Solar Impulse In Europe After ‘Stimulating’ Flight

When last we checked in on Solar Impulse, the daring project’s plane, the HB-SIA, had completed a historic journey from Europe to Africa.

Now it’s back – after quite the interesting flight, one that, as the project blog put it, had “a number of stimulating events that have kept all of us on our toes.”

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Landing in Madrid (image via Solar Impulse)

Pilot Bertrand Piccard flew for 18 hours and 3 minutes from Rabat, Morocco, to Madrid, a distance of 898 kilometers, at an average altitude of 4,879 meters. He also encountered some pretty wild winds in the craft, which is no small matter since it weighs just 3,500 pounds despite having a wingspan as wide as an Airbus A340 (208 feet).

At one point along the way, the HB-SIA was rocketing along at 157 kilometers per hour, aided by a strong tailwind, the project team said. At another point in the journey the plane was actually going backward at 18 km/h.

This was extreme, but not completely surprising. Before the flight, the team knew it would face challenging conditions.

“We’ve never had so much crosswinds and Bertrand will have to fly with the aircraft’s nose pointing in a completely different direction than the airplane’s heading,” the project blogged. “It will certainly be a strange and curious feeling and I look forward to getting his feedback about the flight as we continue boosting our learning curve about the prototype and solar-powered flights together.”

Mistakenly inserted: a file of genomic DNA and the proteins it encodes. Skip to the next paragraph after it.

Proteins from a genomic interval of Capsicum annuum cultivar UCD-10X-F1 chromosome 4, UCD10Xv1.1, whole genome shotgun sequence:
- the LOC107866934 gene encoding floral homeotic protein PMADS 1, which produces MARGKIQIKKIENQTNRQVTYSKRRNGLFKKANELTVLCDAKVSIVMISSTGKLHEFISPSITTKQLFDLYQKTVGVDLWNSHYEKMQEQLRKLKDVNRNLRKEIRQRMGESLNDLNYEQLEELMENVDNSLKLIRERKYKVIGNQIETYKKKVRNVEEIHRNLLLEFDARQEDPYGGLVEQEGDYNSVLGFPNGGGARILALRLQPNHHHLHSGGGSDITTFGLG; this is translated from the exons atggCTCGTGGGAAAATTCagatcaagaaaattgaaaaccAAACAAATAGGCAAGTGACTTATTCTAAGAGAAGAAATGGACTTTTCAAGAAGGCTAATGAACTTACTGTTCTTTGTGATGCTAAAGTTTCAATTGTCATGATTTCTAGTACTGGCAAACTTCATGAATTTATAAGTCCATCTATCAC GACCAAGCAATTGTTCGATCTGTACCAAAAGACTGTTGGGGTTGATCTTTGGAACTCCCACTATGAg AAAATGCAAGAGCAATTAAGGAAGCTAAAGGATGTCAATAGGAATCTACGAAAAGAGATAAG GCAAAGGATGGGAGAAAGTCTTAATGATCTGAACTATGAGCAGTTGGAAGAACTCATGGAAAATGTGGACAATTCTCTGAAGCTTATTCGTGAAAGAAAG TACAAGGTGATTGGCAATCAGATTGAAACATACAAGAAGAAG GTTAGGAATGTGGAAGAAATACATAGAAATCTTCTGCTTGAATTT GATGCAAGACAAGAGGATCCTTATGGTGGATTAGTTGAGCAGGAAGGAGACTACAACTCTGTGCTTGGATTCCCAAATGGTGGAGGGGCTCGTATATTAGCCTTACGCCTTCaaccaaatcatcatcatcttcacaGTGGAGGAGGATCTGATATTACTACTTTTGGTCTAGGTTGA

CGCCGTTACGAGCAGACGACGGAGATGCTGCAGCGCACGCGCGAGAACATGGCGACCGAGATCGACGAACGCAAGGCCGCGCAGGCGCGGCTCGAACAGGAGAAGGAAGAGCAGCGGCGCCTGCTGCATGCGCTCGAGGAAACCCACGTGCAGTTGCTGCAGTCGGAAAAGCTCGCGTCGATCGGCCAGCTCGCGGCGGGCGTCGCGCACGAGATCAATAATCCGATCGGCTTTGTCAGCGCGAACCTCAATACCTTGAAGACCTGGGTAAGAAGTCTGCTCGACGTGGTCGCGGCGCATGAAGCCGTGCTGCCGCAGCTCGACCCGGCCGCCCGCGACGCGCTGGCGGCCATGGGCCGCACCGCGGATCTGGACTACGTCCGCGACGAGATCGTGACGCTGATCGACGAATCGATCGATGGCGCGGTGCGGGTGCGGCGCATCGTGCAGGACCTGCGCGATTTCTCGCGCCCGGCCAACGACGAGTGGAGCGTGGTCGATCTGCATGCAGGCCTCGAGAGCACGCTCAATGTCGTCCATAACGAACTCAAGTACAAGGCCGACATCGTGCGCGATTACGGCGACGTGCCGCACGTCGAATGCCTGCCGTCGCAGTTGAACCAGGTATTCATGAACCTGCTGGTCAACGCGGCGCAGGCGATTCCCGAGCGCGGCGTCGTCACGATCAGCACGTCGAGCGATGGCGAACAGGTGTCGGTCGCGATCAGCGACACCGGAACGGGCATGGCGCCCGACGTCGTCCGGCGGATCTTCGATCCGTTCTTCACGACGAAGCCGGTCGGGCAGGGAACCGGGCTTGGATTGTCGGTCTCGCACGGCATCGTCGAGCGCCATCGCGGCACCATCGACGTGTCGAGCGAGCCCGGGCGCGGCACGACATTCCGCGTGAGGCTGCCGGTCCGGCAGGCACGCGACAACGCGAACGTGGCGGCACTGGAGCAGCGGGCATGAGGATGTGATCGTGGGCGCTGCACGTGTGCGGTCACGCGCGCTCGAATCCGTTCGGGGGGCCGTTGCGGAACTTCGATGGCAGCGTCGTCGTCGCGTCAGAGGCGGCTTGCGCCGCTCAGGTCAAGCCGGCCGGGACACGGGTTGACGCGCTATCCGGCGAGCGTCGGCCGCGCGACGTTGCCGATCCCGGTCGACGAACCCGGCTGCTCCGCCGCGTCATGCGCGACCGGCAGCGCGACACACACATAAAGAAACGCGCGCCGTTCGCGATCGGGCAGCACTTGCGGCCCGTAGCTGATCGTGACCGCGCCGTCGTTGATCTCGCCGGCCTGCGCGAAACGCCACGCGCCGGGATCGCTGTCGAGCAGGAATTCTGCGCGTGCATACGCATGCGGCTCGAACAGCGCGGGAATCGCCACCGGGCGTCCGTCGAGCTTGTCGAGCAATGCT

According to EV World, strong crosswinds over the Iberian Peninsula forced Picard to find a holding area aloft, west of Seville, “where he waited for the right moment to continue his journey toward Toledo.”

“Bertrand did a wonderful flight and the aircraft’s technology has once again proven its reliability and its energy savings efficiency,” said André Borschberg, the project’s cofounder and CEO. “This flight has taught us even more about the aircraft allowing us to fly through winds superior to the speed of the airplane.”

Pete Danko is a writer and editor based in Portland, Oregon. His work has appeared in Breaking Energy, National Geographic's Energy Blog, The New York Times, San Francisco Chronicle and elsewhere.